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Cheesesteaks and Cupcakes: Comfort food with a little Philly flare at Lola's 

Comfort food with a little Philly flare at Lola's.

click to enlarge lolas_house-mac-benmurphy.jpg
I was very concerned when the Downtowner left its Brooks Street location to combine with The Summit (Saloon and Stage), its sister operation. Not only was it a key inexpensive lunch option, but the space and environs seemed to suit its personality, and frequently my mood, so perfectly. Where else could I enjoy a beer and a delicious sandwich for $10 while catching up on the plight of the latest batch of wayward youth and growing population of homeless cat-owners in the Brooks Alley breezeway? Enter Lola's. From recent Bend transplant Amy Levinger (originally from Philadelphia by way of Portland, where she went to culinary school) with the guidance of former Cork owner Greg Unruh comes a new bar and restaurant worthy of filling the Downtowner's comfortable shoes.

Partly because of my East Coast sensibilities that seem to align well with Levinger's and partly because of the menu's universal, comfort-food appeal, Lola's struck a chord with me right away. I've visited four times in less than two weeks. It has retained the Downtowner's casual attitude and pricing, as well as a lot of its furniture, but has added a more versatile kitchen, expanded liquor license and decorative and structural changes with an eye toward an evening and late-night dining scene.

For a small space, there's a lot going on. In addition to the Downtowner's original set-up of high bar tables and seating along the windows, there's now an Old-Tymey piano in the far corner with a TV hovering above, a tiny lounge with a couch and coffee table by the breezeway entrance, and a full L-shaped bar next to the kitchen. (I love the sheer lunacy of the requisite "No Minors" sign that applies only to the bar stools themselves and the foot or so between them and the safe "dining" area. Thanks for looking out for the kids, OLCC.)

The food at Lola's is wholly unpretentious, but not simplistic. It is comfort food, yes, but the kind you would find in an eating town like New York, New Orleans or Philadelphia, where the locals wouldn't stand for any skimping on flavor. Sandwiches like the Green Chili Pulled Pork Dip ($8) and entrees like a Smoked Cheddar Waffle with chorizo cheese sauce, a fried egg, salsa and sour cream ($7) epitomize Lola's style. Combinations are interesting but accessible, leaving the diner hard pressed to choose.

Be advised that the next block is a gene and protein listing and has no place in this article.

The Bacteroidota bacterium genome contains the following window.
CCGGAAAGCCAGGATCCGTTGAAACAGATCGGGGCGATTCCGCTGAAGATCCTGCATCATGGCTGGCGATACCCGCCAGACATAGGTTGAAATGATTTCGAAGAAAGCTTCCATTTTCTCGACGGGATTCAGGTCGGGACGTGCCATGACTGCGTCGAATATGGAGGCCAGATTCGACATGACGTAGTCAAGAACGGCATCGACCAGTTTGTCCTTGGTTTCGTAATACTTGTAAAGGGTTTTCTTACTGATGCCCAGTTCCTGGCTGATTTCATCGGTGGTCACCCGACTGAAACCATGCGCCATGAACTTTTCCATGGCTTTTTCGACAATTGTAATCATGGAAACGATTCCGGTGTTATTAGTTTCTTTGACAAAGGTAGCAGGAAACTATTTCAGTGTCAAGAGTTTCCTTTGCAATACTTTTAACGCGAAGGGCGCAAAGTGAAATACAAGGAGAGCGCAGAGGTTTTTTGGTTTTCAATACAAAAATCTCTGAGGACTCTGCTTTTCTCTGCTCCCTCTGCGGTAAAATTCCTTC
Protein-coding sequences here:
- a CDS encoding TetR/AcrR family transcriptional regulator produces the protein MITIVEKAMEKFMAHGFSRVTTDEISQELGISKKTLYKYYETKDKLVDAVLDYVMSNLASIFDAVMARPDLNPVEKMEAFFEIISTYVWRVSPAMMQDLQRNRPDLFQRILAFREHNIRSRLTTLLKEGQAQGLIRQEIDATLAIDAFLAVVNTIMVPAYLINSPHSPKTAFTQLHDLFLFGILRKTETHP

Among the sandwiches, the Lola's Philly ($8) stands out. By default, you get the authentic version, thin sliced beef with onions and peppers smothered in cheeze whiz, but you can sub provolone or white American if processed cheese food isn't really your thing. The classic Grilled Cheesy served with a cup of zesty roasted tomato soup ($7), king of the comfort foods, is another great option. I loved the Lola's Buffalo "No Bean" Chili ($4/$6). It was sort of like a bowl of the best sloppy joe filling you've ever had topped with cheese and green onions. You can also try it in the form of a Buffalo Chili Dog ($7) if that bowl of meat isn't enough meat for you.

Entrees and meal-size salads are equally satisfying. A chicken Caesar ($9 lunch, $11 entrée) on one visit was tasty and evenly coated in a creamy, garlicky house Caesar dressing. The pork in the Pulled Pork Quesadilla ($8.50) with corn salsa and sour cream had great flavor. And the Cajun Mac ($8 lunch, 10 entrée) with Andouille sausage, shrimp and the southern holy trinity (peppers, onions and celery), one of four mac options, was rich and well executed, though the Andouille itself could have had more of a kick to it.

Finish it all off with one of Lola's signature red velvet cupcakes ($3). The candy hearts on top of each one, small personal touches in every corner and notes from Lola, Amy Levinger's bulldog for which the place was named, have already transformed the space for me from an old to a new favorite.


852 NW Brooks St., 508-4533

Tues.-Sat., 11 a.m. - close

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